Cities in Europe are old. They may not be as old as some in the Middle East, but when you consider there are remnants of Roman settlements over 2,000 years old all over the place in Europe, still being occupied, you have have to consider these places old. But, of course, the US is part of the “new world” and so we have to be content with the relatively young St. Augustine, Florida, founded by the Spanish in 1565, as being the “oldest city in America”. The more precise description nowadays is the label “the oldest continuously occupied European-established settlement within the borders of the continental United States” but, in the eyes of the tourist industry here, St. Augustine is still considered the oldest town in America and that’s the way it’s promoted.
Old City Gate
Inside the Castillo de San Marcos
Jay doing his Baron von Munchhausen impersonation in the town square.
Probably the most impressive buildings in St. Augustine are the Ponce de Leon Hotel and its sister hotel, the Alcazar, directly across the street. The Ponce de Leon is now the home of Flagler College, and was built in 1888 by oil and railroad tycoon, Henry Flagler. Flagler was no lightweight for his time and, along with John D. Rockefeller, was one of the partners who founded Standard Oil. By 1880, Flagler was 50, had become incredibly rich from the oil business and like wealthy people today, decided to spend time in Florida for the winter. Flagler’s wife, Mary, died the following year and two years later Henry married one of his wife’s nurses, Alice. Well, Henry wanted to spend his honeymoon in St. Augustine with his new bride and offered to buy the newly-completed Villa Zorayda on King Street from its owner, Franklin Smith. (source: Wikipedia)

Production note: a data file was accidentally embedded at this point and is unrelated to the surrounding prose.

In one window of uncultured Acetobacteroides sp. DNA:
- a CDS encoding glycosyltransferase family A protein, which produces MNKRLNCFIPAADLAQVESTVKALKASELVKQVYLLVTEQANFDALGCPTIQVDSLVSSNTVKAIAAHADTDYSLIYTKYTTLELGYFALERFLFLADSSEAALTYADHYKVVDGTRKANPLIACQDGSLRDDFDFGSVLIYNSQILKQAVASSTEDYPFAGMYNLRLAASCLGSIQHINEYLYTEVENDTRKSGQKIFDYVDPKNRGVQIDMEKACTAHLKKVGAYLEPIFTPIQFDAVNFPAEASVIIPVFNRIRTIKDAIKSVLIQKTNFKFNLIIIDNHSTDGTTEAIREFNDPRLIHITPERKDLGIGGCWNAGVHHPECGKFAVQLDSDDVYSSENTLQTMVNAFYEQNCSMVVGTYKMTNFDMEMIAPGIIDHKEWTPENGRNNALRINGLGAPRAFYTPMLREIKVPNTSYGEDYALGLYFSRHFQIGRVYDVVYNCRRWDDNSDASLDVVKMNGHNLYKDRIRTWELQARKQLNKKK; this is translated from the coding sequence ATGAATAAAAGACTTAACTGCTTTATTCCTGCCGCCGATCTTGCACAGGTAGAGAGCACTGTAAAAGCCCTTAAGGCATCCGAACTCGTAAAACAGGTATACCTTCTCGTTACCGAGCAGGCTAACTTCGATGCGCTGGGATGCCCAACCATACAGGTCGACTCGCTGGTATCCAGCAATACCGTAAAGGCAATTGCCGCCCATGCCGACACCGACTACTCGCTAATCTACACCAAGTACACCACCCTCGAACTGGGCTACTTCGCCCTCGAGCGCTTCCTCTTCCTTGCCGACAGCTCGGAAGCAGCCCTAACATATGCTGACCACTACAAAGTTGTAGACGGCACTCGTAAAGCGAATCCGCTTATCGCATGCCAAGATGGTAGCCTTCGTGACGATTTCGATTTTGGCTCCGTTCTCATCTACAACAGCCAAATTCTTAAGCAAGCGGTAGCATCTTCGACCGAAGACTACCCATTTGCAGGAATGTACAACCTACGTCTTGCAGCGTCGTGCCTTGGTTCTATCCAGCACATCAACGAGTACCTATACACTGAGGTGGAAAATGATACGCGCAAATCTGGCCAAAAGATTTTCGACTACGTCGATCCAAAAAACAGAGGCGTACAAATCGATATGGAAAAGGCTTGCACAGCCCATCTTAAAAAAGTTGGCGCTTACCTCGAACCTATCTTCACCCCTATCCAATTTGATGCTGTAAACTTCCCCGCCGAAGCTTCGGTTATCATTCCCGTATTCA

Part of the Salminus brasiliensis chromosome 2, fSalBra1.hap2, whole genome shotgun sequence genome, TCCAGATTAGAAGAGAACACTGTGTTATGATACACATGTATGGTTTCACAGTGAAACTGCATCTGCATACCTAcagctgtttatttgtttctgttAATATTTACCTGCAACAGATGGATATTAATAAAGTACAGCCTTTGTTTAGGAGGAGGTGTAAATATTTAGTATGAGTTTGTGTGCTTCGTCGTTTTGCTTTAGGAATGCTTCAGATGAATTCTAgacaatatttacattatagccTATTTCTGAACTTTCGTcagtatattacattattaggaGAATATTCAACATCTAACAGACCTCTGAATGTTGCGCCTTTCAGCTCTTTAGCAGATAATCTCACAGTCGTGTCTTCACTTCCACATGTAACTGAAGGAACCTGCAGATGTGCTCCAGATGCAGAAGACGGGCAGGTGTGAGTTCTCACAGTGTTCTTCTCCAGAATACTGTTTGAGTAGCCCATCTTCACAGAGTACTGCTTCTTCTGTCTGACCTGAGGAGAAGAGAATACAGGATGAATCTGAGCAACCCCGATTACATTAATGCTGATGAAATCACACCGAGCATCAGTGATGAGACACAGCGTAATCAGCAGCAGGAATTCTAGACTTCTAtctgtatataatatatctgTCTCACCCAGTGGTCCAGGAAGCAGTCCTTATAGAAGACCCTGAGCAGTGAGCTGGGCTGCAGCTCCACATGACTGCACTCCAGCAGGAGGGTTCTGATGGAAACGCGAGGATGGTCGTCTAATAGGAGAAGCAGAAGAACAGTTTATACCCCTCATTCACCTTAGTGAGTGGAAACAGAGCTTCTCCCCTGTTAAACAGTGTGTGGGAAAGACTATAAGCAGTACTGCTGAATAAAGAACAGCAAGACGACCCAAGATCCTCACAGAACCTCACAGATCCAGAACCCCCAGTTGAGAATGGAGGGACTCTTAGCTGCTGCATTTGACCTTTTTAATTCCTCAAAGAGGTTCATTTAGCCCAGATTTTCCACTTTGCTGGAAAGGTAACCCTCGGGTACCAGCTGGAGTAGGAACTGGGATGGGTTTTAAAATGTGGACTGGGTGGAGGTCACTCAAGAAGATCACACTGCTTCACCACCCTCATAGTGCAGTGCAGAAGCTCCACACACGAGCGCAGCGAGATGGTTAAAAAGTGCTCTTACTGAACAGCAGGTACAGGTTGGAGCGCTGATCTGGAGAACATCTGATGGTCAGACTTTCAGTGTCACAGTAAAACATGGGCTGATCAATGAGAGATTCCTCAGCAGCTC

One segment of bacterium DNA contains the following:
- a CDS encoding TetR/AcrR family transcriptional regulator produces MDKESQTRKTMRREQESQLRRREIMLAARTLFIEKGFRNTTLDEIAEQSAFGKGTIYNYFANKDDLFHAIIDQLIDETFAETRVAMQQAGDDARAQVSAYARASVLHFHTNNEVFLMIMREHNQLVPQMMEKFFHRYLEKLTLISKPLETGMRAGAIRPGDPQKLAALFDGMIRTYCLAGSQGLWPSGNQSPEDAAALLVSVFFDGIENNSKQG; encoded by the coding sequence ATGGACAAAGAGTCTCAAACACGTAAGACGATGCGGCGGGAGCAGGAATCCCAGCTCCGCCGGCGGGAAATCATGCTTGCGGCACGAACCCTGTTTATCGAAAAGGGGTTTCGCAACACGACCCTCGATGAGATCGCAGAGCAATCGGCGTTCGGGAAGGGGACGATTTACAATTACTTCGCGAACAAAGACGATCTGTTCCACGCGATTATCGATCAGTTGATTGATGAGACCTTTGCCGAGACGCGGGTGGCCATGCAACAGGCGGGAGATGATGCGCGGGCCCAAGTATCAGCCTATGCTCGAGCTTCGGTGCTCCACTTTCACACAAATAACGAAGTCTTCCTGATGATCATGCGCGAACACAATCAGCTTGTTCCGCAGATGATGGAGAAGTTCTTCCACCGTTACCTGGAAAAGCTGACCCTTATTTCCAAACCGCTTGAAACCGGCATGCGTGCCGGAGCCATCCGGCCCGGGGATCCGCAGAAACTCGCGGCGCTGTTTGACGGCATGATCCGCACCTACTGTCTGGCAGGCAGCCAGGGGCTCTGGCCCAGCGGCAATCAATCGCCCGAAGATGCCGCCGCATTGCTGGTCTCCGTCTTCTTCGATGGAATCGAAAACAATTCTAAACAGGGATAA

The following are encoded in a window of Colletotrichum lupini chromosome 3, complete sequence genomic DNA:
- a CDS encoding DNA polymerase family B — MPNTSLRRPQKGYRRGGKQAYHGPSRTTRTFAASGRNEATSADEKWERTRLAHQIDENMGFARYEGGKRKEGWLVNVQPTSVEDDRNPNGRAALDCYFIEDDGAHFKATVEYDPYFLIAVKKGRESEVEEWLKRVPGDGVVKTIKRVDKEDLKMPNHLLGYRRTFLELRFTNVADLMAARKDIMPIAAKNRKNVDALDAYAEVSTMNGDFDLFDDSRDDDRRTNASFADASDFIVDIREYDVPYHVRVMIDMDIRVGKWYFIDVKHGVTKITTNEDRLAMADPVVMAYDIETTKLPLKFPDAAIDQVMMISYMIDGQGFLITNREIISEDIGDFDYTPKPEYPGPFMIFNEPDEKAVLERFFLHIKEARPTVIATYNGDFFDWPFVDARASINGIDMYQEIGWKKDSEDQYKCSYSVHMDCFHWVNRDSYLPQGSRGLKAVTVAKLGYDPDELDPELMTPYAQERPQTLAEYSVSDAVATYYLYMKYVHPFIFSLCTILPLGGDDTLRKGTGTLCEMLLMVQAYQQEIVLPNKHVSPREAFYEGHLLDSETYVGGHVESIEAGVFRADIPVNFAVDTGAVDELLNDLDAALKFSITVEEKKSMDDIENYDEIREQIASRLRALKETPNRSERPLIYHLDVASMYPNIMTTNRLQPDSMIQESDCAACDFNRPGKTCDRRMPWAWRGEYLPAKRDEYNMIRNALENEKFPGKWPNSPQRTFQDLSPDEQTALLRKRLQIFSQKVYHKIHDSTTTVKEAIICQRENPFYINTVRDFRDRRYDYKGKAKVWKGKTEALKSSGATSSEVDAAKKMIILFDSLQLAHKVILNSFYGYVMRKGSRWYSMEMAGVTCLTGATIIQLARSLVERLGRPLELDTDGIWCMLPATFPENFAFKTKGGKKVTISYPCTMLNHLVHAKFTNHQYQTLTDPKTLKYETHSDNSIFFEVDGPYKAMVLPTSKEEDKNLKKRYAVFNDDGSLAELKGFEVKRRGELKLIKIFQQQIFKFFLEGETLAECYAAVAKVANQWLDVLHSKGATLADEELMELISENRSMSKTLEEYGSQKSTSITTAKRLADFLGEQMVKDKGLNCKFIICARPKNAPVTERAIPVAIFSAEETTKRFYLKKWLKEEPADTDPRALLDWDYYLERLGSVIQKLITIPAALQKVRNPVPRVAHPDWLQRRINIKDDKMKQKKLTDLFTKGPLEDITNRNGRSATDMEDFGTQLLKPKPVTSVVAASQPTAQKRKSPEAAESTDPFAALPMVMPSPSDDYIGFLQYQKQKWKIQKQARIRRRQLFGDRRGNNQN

Smith wouldn’t sell the building, but he encouraged Flagler to invest in Florida real estate. We’re not sure what hotel Henry and Alice stayed in for their honeymoon but it must have irked Flagler that he couldn’t get what he wanted from Smith so, in true tycoon style, Flagler decided to build his own building, the 540-room Ponce de Leon Hotel. He wanted the hotel to be a resort designed as “an exclusive and opulent playground for the world’s most privileged elite”, according to the visitors’ brochure. To handle the overflow from the Ponce de Leon, he built the Alcazar hotel across the street, a place almost as grand. The Alcazar now houses a museum and the St. Augustine City Hall. Visitors are advised to leave their weapons at the door.
The Ponce de Leon is now home to Flagler College and has been restored to the tune of over $54 million. And, they don’t want any vagrants hanging around the sidewalk and sitting on the hedge. At the entrance to the college, there’s a very dignified statue of old Henry. We couldn’t help comparing it to the statue of Emil Faber in the movie, Animal House: “Knowledge is Good”. Maybe the Animal House producers were thinking of old Henry when they made the film.